Diversionary Begins Final Production of the Season with MOSCOW, 5/6
Diversionary Theatre will stage the musical play Moscow as the sixth and final show of their 2009-2010 season. Moscow is a musical play involving three men attempting to define who they are and why they are confined together in an abandoned theatre. While enduring their "soul searching," they make use of their time by playing sockball and by acting out various roles from Anton Chekhov's play The Three Sisters. While self exploration, relationship conflict and gay romance are part of the chemistry, Moscow amplifies universal and eternal questions: "Who are we, Where are we, and Why are we here?"
Moscow was created by Nick Salamone (book and lyrics) and Maury R. McIntyre (music), and was first produced in Los Angeles in 1998 and went on to win the top honor at that year's Edinburgh Festival. Diversionary's production will be directed by Ira Spector, with musical direction by Patrick Marion. The musical play features Angelo D'Agostino, Kevin Koppman-Gue and John Whitley. Live music will come from piano, flute and violin. The show will run for four weeks from May 6-30. Moscow is underwritten in part by an estate gift from Bill Hughes.
The Los Angeles Times had this to say about the play: "It's not often that one thinks of existentialism and musicals in the same context. Yet Moscow is exactly that--an existential musical. Three gay men, trapped in some indeterminate limbo, mount a cross-dressing, musical production of Chekhov's "The Three Sisters" in a desperate attempt to make sense of their existential dilemma. It plays a lot like "No Exit" with solos. But don't expect the sour erudition of Sartre in this case. Existentialism with a heart, the show melds typically antithetical extremes--such as intellectualism and sweetness, for instance--into one richly diverting oddity. Jon (John Whitley), a scholarly playwright who has lost many loved ones to AIDS, has retreated into cerebral celibacy. Luke (Kevin Koppman-Gue), a sexually needy male hustler, lives solely for the next fleshly encounter. And Matt (Angelo D'Agostino), a shy virgin, struggles to balance the conflicting urges of love and lust. Trapped, uncertain if they are alive or dead, the men soon become emotionally embroiled. Naturally, romance is rocky in this limbo: Luke loves Matt, who is resolutely inaccessible to Luke's advances; Matt loves Jon, who is resolutely inaccessible to Matt's advances, and so on, circularly. Unlike the tormented trio in "No Exit," who spiral into despair, the characters in "Moscow" rally, recoup and bond. It's a timely tribute to the redemptive powers of art, a reminder that even the most apparently hopeless lives can be transformed through the unifying fellowship of the theater."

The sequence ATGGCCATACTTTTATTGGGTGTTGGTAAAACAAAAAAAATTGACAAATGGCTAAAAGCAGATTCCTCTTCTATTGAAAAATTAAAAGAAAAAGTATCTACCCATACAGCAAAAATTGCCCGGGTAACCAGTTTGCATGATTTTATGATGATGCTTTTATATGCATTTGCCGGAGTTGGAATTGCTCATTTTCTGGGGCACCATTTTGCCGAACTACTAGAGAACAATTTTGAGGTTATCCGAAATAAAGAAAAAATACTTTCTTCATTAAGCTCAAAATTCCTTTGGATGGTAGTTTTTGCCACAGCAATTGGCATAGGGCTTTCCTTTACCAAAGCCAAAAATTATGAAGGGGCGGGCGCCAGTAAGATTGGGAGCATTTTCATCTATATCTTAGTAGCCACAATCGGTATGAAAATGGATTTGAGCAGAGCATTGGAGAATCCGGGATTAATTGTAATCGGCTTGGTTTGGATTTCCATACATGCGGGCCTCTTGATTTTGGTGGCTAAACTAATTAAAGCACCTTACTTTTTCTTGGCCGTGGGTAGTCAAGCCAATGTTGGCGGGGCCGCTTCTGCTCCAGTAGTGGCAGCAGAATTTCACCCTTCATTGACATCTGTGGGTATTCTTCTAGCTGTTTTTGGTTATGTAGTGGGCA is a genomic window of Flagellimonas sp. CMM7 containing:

Nick Salamone (Book and Lyrics) is the author of nine produced plays: Moscow (Fringe First & Audience Favorite Awards at Edinburgh Fringe, Garland Award), Gulls (LA Weekly, Garland & TicketHolder Awards, Ovation nomination), Sea Change (Maddy Award, LA Weekly & Garland nominations), The All Souls' Trilogy: All Souls' Day, Riff & Credos, Whalewatchers (Maddy Award), Red Hat & Tales (British Theatre Guide Best of Fringe), Hillary Agonistes (published by Broadway Plays), and Another House on Mercy Street (on which the award winning film, Mercy Street was based). Salamone is a graduate of the Nautilus Music/Theatre Workshop and the 2007 recipient of the Playwrights' Arena Award for Outstanding Contribution to the LA Theatre Community. He is also a professional actor.
Maury McIntyre (Music) received a 2009 L.A. Weekly Award and a BackStage West Garland Award for his score for Gulls, his third collaboration with Salamone. The show was also nominated for a 2008 Ovation Award for Book/Lyrics/Music for an Original Musical. For Moscow, his score received both a 1998 BackStage West Garland Award (Los Angeles) and a Fringe First Award (Edinburgh). In 2001, Moscow was also awarded the Audience Favorite Award (musical category) at the Edinburgh International Fringe Festival. Prior to Moscow, McIntyre composed a complete score/soundscape for the 1995 premiere of Salamone's Riffs & Credos. He has also composed interstitial music for such diverse plays as Joined at the Head, All in the Timing, The Triumph of Love, The Mandrake, and A Christmas Carol. He received his MFA from California Institute of the Arts.
Ira Spector directs. His San Diego directing credits include Into The Woods and Songs for a New World at San Diego State University; Zanna, Don't; and served as directing intern for world premiere of the Broadway-bound The First Wives Club at The Old Globe. He directed Bethiah Sings at Chicago's Bailiwick Repertory Theatre, where he also assistant directed Bare and Look Inside and Listen. He earned a double BFA degree from the University of Colorado at Boulder in Musical Theatre and Theatre Performance. He will earn his Masters of Fine Arts in Musical Theatre (Directing Emphasis) from SDSU, graduating in May of this year.